Seremban is the capital of the Malaysian state of Negeri Sembilan, located within the district of Seremban, one of the seven districts of Negeri Sembilan. The town's administration is run by the Seremban Municipal Council or Majlis Perbandaran Seremban.
HistorySeremban came into existence with the discovery of tin ore in the 1870s just like most major towns in Peninsular Malaysia. The discovery of tin in a nearby area called Rasah, saw an influx of Arab, Malay and Chinese immigrants to work on the mines and trade there. The local Malays were mostly farmers and were quite reluctant to face the new challenges.
Seremban initially known as Sungai Ujong flourished not only as a mining area but also a business centre. The Linggi River served as the sole outlet to ferry tin and supplies in and out of the town. Revenue came not only from tin trade but also from the large amount of taxes collected, much to the displeasure of the traders and the British colonialists at the neighbouring port of Malacca.
The local chieftains namely, the Dato’ Kelana and the Dato’ Shahbandar of Sungai Ujong were at odds with each other on the rights to collect taxes and ownership and control of the mines. The rivalry to assert influence and authority opened the door for British intervention in Negeri Sembilan. The British sided the Dato’ Kelana upon invitation and defeated the forces of the Dato’ Bandar who was later sent on an exile to Singapore. In a show of gratitude to the British for helping him win the war, the Dato’ Kelana had no choice but to accept a British Resident whose job was to advice him on matters other than religion and Malay customs.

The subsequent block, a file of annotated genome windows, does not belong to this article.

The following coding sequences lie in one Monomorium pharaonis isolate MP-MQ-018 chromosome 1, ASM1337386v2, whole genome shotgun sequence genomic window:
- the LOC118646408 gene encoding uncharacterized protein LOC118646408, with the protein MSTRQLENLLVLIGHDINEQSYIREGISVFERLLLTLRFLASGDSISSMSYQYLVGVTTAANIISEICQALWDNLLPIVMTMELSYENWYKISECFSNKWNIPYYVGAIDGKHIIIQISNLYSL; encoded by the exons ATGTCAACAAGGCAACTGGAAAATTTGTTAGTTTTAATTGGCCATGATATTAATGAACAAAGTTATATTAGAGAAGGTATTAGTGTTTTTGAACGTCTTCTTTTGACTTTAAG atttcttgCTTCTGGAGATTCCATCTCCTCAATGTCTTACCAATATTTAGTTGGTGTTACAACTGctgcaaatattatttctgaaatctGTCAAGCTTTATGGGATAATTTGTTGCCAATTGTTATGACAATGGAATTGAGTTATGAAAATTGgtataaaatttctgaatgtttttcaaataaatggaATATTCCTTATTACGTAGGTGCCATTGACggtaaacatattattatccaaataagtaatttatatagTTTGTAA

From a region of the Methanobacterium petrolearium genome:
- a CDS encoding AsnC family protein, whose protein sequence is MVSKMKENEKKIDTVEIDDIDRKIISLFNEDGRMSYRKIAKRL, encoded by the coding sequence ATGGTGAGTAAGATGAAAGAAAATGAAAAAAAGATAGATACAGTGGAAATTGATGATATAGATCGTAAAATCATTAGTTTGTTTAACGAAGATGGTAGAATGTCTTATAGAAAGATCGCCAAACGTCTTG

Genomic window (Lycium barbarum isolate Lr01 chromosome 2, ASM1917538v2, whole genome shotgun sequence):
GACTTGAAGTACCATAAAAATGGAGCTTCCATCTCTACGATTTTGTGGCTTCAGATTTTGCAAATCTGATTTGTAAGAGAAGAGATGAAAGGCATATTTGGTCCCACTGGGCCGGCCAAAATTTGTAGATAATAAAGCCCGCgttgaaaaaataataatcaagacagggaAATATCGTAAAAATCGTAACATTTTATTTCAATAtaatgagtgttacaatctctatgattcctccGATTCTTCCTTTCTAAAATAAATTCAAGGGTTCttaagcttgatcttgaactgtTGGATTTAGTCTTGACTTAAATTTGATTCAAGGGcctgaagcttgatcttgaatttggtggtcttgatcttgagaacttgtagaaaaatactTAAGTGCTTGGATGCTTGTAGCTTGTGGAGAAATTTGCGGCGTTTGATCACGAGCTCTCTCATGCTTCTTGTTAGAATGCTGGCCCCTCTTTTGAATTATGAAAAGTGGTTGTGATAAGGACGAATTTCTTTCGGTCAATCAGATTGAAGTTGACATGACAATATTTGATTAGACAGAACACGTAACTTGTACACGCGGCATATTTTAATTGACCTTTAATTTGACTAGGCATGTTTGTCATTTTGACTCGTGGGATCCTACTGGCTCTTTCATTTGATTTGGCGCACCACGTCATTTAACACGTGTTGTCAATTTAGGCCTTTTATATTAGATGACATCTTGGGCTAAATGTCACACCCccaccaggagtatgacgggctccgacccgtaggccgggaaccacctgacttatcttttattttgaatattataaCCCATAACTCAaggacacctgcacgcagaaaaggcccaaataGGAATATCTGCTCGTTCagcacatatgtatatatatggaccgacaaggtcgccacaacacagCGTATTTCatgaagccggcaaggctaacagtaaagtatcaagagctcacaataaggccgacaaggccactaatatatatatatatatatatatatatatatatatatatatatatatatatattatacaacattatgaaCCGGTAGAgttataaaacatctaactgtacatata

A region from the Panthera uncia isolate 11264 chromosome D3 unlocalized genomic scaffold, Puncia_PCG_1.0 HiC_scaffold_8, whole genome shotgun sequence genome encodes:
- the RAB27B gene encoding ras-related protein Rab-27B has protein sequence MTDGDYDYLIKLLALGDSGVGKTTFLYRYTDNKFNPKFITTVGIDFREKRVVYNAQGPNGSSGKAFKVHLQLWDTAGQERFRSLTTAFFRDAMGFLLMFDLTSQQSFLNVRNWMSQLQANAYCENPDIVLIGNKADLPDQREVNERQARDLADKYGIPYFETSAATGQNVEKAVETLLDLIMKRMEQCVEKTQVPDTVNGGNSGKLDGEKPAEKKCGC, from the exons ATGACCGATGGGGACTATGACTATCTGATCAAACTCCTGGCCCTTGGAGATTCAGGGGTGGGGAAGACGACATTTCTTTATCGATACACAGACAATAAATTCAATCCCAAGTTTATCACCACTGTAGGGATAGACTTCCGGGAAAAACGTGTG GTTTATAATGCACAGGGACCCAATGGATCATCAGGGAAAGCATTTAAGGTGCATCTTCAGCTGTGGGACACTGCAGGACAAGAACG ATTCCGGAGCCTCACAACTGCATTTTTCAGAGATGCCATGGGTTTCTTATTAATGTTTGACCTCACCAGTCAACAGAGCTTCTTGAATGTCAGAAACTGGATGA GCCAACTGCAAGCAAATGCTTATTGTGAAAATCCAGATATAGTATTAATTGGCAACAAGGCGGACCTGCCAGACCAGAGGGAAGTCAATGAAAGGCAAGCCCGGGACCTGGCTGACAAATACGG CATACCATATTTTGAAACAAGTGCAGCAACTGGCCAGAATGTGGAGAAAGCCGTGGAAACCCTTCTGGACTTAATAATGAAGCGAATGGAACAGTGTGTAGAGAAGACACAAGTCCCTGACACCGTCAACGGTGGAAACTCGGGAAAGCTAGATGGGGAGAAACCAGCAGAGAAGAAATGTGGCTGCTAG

Captain Murray was appointed the first resident and later set-up his residence at Channer Road, now renamed Jalan Dato’ Siamang Gagap. Soon after, the people living around Rasah moved to Channer Road for the sake of security and its orderly administration.
City statusSeremban is one of four state capitals that has not achieved city status (Bandar raya) other than Kota Bharu, Kuantan and Kangar. However, the Malaysian Ministry of Housing and Local Government has approved Seremban to be declared a city by 9 September 2009. To achieve the city status, the state government has agreed that Nilai and Seremban will be combined together.
Seremban is situated about 30 kilometres inland from the coast. It is in the Linggi River valley, at the foothills of the Titiwangsa Range. The terrain is generally hilly, and the soil is mostly reddish laterite soil, suitable for the cultivation of rubber and palm oil, thus making Seremban the agricultural centre for the state. Since the establishment of Seremban, the Linggi River has played an important role in the development of the town. During the boom period of tin mining, the Linggi River was the major transportation route for tin traders. Today, it is one of the major sources of water for Seremban and Negeri Sembilan.
WeatherThe climate of Seremban, like most parts of West Malaysia, is generally hot and humid (tropical) with a mean temperature of about 27-30 degrees Celsius. Most rainfall is experienced during the inter-monsoon periods of April and October. The weather remains generally dry for the rest of the year with occasional showers.